Ashton Marra Published

Due process, education, recreation focuses of DJS hearing


Judge Omar Aboulhosn heard what may be the last evidence in the case filed by Mountain State Justice against the Division of Juvenile Services.

Mountain State asked three juvenile residents to testify in an evidentiary hearing Tuesday in Kanawha County Circuit Court.

B.M., identified only by his initials for the court, is a juvenile resident of the Sam Perdue Juvenile Center in Princeton. He is one of the 25 residents relocated after Aboulhosn order the closure of the Harriet B. Jones Treatment Center in Salem over the summer.

B.M. testified the Perdue facility staff follows their meal schedules about 60 percent of the time, serving things like pepperoni rolls, chips and prepackaged cakes for dinner when their cook is off or on sick leave.

S.Y. is an 18-year-old resident of the Donald R. Kuhn Juvenile Center in Boone County and has been in the custody of DJS for over a year. S.Y. testified to support a grievance he filed when the residents of his wing were locked in their rooms for almost two hours. He said residents were told it was a punishment for an individual’s behavior in the cafeteria.

L.B. is a 19-year-old resident of the Northern Regional Detention Center in Wheeling where she said their indoor rec room has only 3 or 4 working exercise machines and she currently has no access to additional vocational training because she has already received her high school diploma. The center now only offers high school or GED classes.

These residents were all called on to testify about the quality of life for juveniles in the custody of DJS. Their issues became concerns not just of the public interest group, but also of the state, as the two are working on the details of an agreement due to Aboulhosn in two weeks.

The Department of Military Affairs and Public Safety released a draft that starts with new policies. These policies are to ensure residence have due process rights when they file grievances and have disciplinary hearings.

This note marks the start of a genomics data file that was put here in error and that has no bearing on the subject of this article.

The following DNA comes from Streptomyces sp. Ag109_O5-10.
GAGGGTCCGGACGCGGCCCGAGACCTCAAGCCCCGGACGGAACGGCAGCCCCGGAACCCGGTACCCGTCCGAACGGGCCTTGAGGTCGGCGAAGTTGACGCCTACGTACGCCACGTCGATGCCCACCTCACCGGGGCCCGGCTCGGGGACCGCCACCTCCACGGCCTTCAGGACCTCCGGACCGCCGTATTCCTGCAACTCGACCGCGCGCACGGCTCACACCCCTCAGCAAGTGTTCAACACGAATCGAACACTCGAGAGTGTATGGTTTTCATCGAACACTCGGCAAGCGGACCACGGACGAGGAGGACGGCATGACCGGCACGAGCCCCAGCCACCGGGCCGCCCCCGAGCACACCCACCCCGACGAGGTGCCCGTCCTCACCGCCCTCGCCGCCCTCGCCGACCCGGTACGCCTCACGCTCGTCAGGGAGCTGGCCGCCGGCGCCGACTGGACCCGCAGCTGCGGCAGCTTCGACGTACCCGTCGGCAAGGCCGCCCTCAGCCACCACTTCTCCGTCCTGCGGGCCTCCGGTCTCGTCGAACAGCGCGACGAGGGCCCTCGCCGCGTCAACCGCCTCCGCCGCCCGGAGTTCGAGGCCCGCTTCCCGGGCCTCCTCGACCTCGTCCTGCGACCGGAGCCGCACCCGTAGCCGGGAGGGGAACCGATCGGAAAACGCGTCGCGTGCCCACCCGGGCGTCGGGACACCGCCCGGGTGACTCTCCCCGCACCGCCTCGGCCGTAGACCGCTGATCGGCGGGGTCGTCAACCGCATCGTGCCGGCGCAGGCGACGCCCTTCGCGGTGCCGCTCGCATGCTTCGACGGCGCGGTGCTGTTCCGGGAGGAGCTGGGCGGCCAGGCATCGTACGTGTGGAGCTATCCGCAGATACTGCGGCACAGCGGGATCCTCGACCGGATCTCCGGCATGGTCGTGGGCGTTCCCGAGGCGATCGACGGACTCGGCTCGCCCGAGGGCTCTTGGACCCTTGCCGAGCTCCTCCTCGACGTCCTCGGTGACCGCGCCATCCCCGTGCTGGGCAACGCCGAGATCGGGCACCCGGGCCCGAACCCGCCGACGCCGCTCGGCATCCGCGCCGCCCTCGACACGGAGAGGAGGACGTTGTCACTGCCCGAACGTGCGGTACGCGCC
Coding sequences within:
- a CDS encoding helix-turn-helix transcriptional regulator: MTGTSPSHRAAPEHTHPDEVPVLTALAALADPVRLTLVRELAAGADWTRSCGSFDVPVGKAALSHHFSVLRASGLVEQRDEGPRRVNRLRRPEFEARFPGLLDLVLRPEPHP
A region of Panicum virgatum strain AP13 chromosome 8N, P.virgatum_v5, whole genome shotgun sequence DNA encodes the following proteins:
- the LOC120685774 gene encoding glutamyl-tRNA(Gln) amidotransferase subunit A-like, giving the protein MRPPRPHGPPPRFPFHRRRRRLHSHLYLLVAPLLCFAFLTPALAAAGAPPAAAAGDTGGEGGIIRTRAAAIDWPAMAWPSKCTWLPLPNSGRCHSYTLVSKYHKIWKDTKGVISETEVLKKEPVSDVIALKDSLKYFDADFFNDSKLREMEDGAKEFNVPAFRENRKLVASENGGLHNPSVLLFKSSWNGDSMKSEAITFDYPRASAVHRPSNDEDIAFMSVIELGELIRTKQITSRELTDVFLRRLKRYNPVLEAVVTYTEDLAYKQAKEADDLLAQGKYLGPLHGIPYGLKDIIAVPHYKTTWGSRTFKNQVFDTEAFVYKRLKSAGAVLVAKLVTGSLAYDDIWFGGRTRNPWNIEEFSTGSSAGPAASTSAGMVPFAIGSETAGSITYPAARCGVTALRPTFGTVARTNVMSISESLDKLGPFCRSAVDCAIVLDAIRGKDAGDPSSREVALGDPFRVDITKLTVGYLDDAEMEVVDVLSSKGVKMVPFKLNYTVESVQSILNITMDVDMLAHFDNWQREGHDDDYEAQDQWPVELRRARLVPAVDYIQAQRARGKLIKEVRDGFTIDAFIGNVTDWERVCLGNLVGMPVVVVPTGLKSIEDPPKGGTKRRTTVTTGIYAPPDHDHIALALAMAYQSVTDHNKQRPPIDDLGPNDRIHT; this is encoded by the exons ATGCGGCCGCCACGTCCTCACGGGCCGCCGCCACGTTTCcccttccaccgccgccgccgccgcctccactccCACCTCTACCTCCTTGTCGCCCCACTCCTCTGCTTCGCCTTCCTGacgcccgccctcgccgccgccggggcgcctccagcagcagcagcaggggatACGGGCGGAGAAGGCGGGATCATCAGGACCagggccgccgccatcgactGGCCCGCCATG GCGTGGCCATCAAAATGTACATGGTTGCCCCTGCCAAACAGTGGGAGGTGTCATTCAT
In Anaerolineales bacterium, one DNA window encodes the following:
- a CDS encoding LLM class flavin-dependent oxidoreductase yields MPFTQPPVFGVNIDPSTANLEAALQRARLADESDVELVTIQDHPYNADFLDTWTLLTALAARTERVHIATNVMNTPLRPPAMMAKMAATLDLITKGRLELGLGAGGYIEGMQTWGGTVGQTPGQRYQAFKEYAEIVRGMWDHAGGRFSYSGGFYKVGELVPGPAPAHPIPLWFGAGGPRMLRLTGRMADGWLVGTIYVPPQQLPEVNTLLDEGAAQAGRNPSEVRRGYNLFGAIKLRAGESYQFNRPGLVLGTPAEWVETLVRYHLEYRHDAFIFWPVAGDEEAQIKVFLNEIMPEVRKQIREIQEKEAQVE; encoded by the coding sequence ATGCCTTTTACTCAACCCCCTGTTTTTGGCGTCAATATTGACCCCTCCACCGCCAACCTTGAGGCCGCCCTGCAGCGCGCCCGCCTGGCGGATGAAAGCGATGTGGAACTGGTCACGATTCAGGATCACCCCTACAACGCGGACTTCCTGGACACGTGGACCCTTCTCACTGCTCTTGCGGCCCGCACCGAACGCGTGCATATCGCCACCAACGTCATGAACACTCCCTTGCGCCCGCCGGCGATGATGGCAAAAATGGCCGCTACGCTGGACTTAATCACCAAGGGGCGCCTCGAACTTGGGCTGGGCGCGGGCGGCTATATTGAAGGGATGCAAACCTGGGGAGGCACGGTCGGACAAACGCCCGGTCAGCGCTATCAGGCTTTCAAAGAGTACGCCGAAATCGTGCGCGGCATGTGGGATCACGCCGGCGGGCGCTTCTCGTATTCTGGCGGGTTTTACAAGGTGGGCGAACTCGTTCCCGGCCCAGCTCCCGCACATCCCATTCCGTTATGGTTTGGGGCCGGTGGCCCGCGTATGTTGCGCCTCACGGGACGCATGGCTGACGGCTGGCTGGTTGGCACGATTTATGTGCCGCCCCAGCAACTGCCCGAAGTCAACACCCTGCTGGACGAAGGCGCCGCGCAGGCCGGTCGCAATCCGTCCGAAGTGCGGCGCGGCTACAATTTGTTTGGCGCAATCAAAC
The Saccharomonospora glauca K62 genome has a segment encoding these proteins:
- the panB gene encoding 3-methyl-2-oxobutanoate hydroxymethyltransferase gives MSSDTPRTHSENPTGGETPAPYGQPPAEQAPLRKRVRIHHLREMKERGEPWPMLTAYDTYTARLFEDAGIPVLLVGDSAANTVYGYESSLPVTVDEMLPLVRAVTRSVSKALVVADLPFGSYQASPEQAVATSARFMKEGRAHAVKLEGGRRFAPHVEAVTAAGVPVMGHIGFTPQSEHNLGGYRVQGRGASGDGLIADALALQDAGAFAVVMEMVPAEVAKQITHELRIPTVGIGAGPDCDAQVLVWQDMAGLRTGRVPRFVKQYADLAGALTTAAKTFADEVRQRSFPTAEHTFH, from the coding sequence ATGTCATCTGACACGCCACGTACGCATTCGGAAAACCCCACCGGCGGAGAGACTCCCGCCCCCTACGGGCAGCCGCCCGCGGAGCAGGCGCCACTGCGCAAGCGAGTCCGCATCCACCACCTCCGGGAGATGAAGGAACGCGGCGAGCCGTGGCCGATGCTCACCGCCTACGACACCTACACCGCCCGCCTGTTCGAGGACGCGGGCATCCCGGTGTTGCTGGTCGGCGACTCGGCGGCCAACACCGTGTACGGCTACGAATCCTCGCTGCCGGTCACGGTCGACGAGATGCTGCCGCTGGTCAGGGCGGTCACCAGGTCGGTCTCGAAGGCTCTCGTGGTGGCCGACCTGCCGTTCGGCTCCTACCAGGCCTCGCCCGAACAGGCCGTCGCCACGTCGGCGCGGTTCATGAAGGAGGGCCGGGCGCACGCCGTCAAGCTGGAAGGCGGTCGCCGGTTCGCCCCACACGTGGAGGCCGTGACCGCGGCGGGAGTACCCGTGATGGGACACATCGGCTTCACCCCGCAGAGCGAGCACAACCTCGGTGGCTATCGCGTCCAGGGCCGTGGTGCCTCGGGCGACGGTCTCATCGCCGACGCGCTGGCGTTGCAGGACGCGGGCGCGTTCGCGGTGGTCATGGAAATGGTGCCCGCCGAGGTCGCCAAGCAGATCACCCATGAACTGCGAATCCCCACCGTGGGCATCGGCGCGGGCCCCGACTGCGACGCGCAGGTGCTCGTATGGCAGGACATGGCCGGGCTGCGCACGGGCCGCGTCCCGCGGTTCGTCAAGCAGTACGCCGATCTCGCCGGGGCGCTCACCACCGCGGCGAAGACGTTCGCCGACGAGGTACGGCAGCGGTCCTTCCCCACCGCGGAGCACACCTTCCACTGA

“Previously, we were using the notice of charges form. We felt strongly that that met what was in the court order because it gave a brief summary or description of the charges,” said Stephanie Bond, acting director of DJS. “Mr. Hedges and Miss. Milnes disagreed with that.”

Dan Hedges and Lydia Milnes serve as counsel for Mountain State.

Bond said DJS will now give residents a full copy of their incident reports at least 24 hours prior to their hearing. Hearing officers will be required to give residents a written decision afterward.

Also as part of the agreement, DJS is seeking five new employees in their central office in Charleston who will travel the state to hold these disciplinary hearings.

“What we have been doing is trying to find a person who is a non-direct care staff to conduct the hearings to keep it as fair as possible,” Bond said, “and in our smaller facilities that’s almost impossible because everybody has contact with the kids, therefore, we have a maintenance worker, but, nonetheless, we are going to make these separate positions.”

The team will not be tied to any one facility with the goal of providing an unbiased handling of complaints.

As for the concerns brought forward by residents in the hearing, nutritionally Bond said facility meals are certified by the Office of Child Nutrition in the state Department of Education and meet national guidelines.

She said lockdowns occur during necessary times to ensure the safety and security of residents, but happen far less often than a year ago.

But the educational opportunities for female residents are a more difficult task to approach. Bond said she is working closely with the Department of Education who provides the academic and vocational training at all state facilities.

The department has completed the process of converting two rooms into classrooms at Northern. They are also taking applications for and hiring teachers to provide business administration classes for residents with diplomas or GEDs. Similar classes are in the works for other facilities in the state as well.

Aboulhosn has also asked counsel to begin working on their final reports reviewing the changes DJS has made over the past year and where they need to go in the future. He said this includes continuing to work with the court monitor or hiring an internal monitor to observe the ten state juvenile centers.